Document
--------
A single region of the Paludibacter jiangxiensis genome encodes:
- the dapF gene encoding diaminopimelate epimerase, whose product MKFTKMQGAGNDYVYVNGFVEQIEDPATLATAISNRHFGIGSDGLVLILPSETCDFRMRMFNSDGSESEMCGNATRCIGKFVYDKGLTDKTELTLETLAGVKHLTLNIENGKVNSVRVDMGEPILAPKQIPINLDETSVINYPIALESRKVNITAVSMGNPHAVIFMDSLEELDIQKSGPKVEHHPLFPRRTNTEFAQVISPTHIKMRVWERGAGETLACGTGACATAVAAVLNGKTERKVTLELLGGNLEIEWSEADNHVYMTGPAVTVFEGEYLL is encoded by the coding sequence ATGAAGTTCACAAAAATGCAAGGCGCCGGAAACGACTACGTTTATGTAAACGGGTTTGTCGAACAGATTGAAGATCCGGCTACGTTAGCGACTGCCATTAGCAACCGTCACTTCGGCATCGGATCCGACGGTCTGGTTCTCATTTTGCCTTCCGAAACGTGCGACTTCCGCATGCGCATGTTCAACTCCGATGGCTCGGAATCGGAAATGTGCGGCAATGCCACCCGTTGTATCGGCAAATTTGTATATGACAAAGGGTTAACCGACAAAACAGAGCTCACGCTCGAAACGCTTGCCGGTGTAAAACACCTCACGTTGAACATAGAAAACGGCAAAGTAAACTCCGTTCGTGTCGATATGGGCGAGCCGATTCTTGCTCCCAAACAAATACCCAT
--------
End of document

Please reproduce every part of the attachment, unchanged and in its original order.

A single region of the Paludibacter jiangxiensis genome encodes:
- the dapF gene encoding diaminopimelate epimerase, whose product MKFTKMQGAGNDYVYVNGFVEQIEDPATLATAISNRHFGIGSDGLVLILPSETCDFRMRMFNSDGSESEMCGNATRCIGKFVYDKGLTDKTELTLETLAGVKHLTLNIENGKVNSVRVDMGEPILAPKQIPINLDETSVINYPIALESRKVNITAVSMGNPHAVIFMDSLEELDIQKSGPKVEHHPLFPRRTNTEFAQVISPTHIKMRVWERGAGETLACGTGACATAVAAVLNGKTERKVTLELLGGNLEIEWSEADNHVYMTGPAVTVFEGEYLL is encoded by the coding sequence ATGAAGTTCACAAAAATGCAAGGCGCCGGAAACGACTACGTTTATGTAAACGGGTTTGTCGAACAGATTGAAGATCCGGCTACGTTAGCGACTGCCATTAGCAACCGTCACTTCGGCATCGGATCCGACGGTCTGGTTCTCATTTTGCCTTCCGAAACGTGCGACTTCCGCATGCGCATGTTCAACTCCGATGGCTCGGAATCGGAAATGTGCGGCAATGCCACCCGTTGTATCGGCAAATTTGTATATGACAAAGGGTTAACCGACAAAACAGAGCTCACGCTCGAAACGCTTGCCGGTGTAAAACACCTCACGTTGAACATAGAAAACGGCAAAGTAAACTCCGTTCGTGTCGATATGGGCGAGCCGATTCTTGCTCCCAAACAAATACCCAT